In 1954, the USAF issued a weapons system requirement for a nuclear-powered bomber, designated WS-125. In 1956, GE teamed up with Convair (X211 program) and Pratt & Whitney with Lockheed in competitive engine/airframe development to address the requirement.
    In 1956, the USAF decided that the proposed WS-125 bomber was unfeasible as an operational strategic aircraft. Finally, after spending more than 1 billion dollars, the project was cancelled on March 28, 1961 [John Kennedy shut it down after finding out the real state of things]. [Note no mention of it ever flying under nuclear power.]

    This all seems to support Sorenson. It seems to clearly be saying they never actually powered the aircraft with the LFTR. The full length video at , at 15:50 states that the first test flight referred to was on Sept 17, 1955. 46 other test flights followed.

    It turns out, if you watched the entire video(s) that neither the US nor Soviet programs were ever successful. The Soviet program includes this shocking sentence:

    The massive amount of liquid sodium, beryllium oxide, cadmium, paraffin wax and steel plates; were the sole source of protection for the crew against the deadly radiation emerging from the core.

    First of all, liquid sodium – do you know how dangerous that is? Sodium reacts extremely energetically (read: very explosively) in the presence of ANY water. And beryllium is terrifically poisonous. And if that plane had ever crashed, what a disaster that would have been, not even counting the reactor. “Massive amounts” of either or both – what a recipe for contamination and death and destruction…

    Sorenson also discusses how even the LFTR nuclear scientists (including Alvin Weinberg himself) working on the project only took it on because it was the only way they had to develop the LFTR – but that they never thought the project was a good idea.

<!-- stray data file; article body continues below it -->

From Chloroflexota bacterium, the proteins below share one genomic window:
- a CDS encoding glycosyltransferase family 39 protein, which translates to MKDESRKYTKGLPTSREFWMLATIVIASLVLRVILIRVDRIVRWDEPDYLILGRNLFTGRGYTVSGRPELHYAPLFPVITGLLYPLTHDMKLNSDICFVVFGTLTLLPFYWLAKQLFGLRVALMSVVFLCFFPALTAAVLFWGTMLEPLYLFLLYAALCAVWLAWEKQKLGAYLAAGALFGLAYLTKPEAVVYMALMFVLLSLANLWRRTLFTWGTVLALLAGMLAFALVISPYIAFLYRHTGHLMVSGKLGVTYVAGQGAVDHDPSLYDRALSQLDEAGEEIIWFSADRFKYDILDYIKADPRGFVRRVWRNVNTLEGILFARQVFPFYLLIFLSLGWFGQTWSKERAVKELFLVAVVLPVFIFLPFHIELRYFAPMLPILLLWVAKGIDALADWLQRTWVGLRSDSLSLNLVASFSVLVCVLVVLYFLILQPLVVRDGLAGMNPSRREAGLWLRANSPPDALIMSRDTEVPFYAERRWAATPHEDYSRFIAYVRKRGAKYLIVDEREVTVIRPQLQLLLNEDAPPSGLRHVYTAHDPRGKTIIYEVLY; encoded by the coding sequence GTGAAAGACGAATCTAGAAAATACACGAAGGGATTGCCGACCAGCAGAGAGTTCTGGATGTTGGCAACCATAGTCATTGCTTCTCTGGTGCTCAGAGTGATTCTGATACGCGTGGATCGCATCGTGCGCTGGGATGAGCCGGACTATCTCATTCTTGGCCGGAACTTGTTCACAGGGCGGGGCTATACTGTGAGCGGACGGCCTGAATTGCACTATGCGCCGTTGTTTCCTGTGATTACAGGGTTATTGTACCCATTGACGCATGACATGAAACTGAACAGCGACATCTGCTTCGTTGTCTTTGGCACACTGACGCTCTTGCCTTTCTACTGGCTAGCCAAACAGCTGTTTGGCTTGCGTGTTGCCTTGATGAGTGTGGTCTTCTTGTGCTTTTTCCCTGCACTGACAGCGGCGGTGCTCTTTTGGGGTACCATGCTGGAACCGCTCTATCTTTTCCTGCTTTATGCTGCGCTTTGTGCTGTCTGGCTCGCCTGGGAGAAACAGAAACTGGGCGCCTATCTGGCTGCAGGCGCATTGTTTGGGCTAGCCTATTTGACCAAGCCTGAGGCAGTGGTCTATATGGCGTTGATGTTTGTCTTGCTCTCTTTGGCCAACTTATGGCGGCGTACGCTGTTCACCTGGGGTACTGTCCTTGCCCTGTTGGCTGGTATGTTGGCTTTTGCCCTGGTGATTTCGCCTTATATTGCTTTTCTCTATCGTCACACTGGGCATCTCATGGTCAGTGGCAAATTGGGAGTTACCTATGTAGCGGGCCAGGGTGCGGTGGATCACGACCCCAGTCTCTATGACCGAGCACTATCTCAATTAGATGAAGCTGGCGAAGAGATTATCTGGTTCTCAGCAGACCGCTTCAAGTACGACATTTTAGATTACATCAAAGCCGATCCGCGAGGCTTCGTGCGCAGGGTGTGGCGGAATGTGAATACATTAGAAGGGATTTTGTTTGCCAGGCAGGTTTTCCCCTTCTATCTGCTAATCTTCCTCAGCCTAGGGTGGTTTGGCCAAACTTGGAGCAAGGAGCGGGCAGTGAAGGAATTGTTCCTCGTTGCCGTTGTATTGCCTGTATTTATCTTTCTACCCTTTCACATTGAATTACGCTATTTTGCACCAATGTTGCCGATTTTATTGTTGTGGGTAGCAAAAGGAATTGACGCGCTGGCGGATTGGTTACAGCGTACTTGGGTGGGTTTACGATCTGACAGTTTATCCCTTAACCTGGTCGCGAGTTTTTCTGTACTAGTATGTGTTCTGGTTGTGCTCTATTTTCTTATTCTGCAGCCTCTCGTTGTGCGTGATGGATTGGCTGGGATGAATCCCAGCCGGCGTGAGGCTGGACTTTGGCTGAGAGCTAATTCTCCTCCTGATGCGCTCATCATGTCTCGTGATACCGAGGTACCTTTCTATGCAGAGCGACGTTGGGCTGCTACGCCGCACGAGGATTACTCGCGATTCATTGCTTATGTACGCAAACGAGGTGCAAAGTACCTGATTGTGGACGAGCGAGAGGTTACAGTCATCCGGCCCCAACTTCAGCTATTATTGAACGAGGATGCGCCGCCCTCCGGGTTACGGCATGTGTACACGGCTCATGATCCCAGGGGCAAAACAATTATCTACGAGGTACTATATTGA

The video(s) and Wiki all mention that it was GE that was involved in the program on the reactor end. That clearly means that they were using a LWR, a U-235 reactor. Bad idea. That latter fact would also indicate that there IS some hope of a nuclear airplane in the future – if it is powered by a LFTR, as was the purpose of the Molten Salt Reactor program in the first place.

    The LFTR would be able to solve all but one of the problems listed in the videos: Weight, shielding, thrust. and dirty exhaust could all be deal with, because:
    1. The LFTR is inherently lighter in weight, so they might well be able to size a lightweight reactor up to give enough thrust,
    2. It could be connected to the Indirect Cycle to eliminate the dirty exhaust
    3. The weight saved could be put into shielding

    The one thing even the LFTR can’t do is that it cannot be guaranteed to not crash. What would be the problems with a LFTR reqactor strewn across the landscape? Mostly fluidized U-233 and irradiated fluidized thorium, plus highly radioactive Protactinium-233, also fluidized – all splashed over hill and dale, and impossible to clean up.

    So, no successful flights (the article about the Soviet one was a hoax).